perfect foil for comics, most notably W.C. Fields in the classic My Little
Chickadee in 1940. Between her beginning in 1933 until 1982, she appeared in
no less than 136 films and television programs, in roles ranging from:
Elegant: Madame DuBarry in 1934's Hat, Coat and
Funny: in 1938's Four's A Crowd to
Serious: The Ox-Bow Incident (1943) and
People Will Talk (1951)
She transitioned well into work on the small
screen, often capitalizing on her role as "The Witch" for great comic effect,
but also appearing in important programming like Playhouse 90 and the
Hallmark Hall of Fame in serious roles.
Beside a lifetime commitment to education and child welfare, Ms.
Hamilton was also a long-time supporter of animal welfare, she often made
appearances at fundraisers (as well as organizing them) toward that cause.
It troubled her that often when children would see her they'd
exclaim "there's the Wicked Witch of the West" so she finally appeared on the
popular children's television program Mister Rogers' Neighborhood in
1970 and she and Fred Rogers explained all about the difference between real
life, playing a role, and how makeup adds to the role.
For many years she played the country store owner "Cora" on
Maxwell House coffee commercials, proclaiming "it's the only brand I'll
sell!" Ironically, one of them appeared during a television airing of The
Wizard of Oz.
Margaret Hamilton died in Salisbury, Connecticut on May 16th,
About The Film, and the Witch, In Today's Context
In these days of political correctness,
some controversy has arisen as to whether or not director Victor Fleming's
masterpiece is too violent for children of a certain age. The writer, in
searching for source material to cover this point, discovered several
parenting-oriented websites which gave a thumbs-down to the movie with little
explanation. A site was finally selected that was absent any dubious agendas
(e.g., religious fundamentalism). The site, although agreeing that the movie is one of the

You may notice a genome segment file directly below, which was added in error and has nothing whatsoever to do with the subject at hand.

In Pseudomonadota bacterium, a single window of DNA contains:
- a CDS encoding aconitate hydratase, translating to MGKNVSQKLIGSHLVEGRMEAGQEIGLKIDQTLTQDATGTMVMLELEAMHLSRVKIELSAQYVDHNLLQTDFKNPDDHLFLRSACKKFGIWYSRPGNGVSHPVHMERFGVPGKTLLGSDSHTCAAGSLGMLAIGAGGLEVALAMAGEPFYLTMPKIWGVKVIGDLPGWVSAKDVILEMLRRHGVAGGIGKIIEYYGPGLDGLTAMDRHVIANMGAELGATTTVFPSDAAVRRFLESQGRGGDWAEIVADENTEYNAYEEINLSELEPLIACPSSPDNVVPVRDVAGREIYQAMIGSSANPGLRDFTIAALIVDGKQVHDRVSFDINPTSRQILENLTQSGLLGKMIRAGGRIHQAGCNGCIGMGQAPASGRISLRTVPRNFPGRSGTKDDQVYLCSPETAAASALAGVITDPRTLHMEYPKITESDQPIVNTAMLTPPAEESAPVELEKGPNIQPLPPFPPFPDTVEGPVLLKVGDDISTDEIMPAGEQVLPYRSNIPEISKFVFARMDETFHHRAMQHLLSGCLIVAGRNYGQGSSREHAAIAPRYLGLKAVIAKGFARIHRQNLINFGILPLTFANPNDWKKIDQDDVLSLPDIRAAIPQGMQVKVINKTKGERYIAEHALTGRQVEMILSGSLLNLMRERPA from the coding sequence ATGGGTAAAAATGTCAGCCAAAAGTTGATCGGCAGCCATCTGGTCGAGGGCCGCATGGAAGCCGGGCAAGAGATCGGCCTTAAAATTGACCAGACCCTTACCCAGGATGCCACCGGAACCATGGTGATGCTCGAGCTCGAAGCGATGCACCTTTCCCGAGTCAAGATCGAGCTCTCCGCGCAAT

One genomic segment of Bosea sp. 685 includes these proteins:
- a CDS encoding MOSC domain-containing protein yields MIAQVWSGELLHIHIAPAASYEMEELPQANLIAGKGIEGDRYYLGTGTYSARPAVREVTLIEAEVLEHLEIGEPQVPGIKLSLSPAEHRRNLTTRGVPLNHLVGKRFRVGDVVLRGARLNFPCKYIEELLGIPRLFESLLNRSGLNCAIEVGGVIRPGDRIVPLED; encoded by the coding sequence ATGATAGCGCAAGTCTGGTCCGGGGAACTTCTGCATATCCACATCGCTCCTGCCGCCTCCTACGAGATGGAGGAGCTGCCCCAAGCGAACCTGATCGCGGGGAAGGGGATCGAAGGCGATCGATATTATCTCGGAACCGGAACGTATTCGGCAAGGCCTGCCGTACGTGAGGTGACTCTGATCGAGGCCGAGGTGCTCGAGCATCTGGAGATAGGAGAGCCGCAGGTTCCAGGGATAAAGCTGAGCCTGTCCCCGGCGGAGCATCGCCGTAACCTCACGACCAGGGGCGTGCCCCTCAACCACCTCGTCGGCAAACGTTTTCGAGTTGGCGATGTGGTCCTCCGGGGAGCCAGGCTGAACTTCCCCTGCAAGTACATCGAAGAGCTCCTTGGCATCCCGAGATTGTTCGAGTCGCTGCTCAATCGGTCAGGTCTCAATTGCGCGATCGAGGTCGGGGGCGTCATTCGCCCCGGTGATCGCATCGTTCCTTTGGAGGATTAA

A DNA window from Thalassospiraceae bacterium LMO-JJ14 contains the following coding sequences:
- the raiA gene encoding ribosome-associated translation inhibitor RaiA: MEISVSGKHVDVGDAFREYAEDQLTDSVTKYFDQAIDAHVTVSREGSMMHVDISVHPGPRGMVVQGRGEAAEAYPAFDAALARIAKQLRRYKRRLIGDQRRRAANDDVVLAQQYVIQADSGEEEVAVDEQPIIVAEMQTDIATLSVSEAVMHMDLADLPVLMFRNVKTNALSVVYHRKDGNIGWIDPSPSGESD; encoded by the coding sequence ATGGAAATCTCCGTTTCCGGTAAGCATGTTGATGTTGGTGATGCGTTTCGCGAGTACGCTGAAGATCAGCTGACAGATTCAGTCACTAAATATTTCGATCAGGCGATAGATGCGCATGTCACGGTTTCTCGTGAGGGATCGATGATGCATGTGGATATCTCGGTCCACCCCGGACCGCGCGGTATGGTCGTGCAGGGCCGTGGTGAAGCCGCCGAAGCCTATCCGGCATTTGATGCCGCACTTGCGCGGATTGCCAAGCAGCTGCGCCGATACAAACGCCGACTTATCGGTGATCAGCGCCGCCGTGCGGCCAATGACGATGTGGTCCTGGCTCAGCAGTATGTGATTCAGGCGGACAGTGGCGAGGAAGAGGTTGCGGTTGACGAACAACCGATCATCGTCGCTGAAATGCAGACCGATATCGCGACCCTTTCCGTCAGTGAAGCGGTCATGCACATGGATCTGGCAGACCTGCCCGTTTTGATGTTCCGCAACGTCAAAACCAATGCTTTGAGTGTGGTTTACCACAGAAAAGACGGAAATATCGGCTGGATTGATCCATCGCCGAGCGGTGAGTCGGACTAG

most popular of all times, argues that the film got rated "G" by the MPAA "for
not containing material warranting a higher rating." The site goes on to cite
"Tornadoes and Witches" as items which may disturb small children who've not yet
seen the movie. It gives the movie a 9 on a scale of 10 for wholesomeness, and
urges that those not familiar with the film should review it before showing it
to other members of their household.
Margaret Hamilton, NASA Software Engineer
In the course of research for the writeup on actress
Margaret Hamilton, another Margaret Hamilton was found, one who will no
doubt be of interest to readers of E2:
Margaret Hamilton, Founder and CEO of Hamilton Technologies,
Inc., received her BA from Earlham College in Richmond, Indiana with a math
major. She postponed her PhD in abstract math when offered the opportunity to work on NASA's
Apollo program. At that time, computer science and software engineering
courses were not yet taught. Everyone basically just learned by jumping in and trying.
Ms. Hamilton remained at NASA through the Skylab program, and
was elevated to the prestigious position of Director of the Software Engineering Division at NASA's Charles Stark Draper Laboratory. She created and developed
the mathematical theory which later became the "Development Before The Fact" (DBTF)
systems design and software development paradigm.
She has published 130 papers and reports concerned with original
ideas in software development.
Her self-named company specializes in cutting-edge software
engineering, including software design automation.
The Internet Movie Database (IMDB)
http://www.imdb.com/name/nm0002121/ (Accessed 7/7/07)
Margaret Hamilton Biography: by Hal Erickson, All Movie Guide
Margaret Hamilton Official Fan Site by James R. Whitcomb
http://www.geocities.com/hollywood/hills/6396/maggie.htm (Accessed 7/7/07)
Screen It! Appropriateness Guide for Family Viewing
http://www.screenit.com/movies/1939/the_wizard_of_oz.html (Accessed 7/7/07)
Office of Logic Design, NASA
http://www.klabs.org/home_page/hamilton.htm (Accessed 7/7/07)
Wikipedia.com (Reference Only/Facts in Dispute):
http://en.wikipedia.org/wiki/Margaret_Hamilton (Accessed 7/7/07)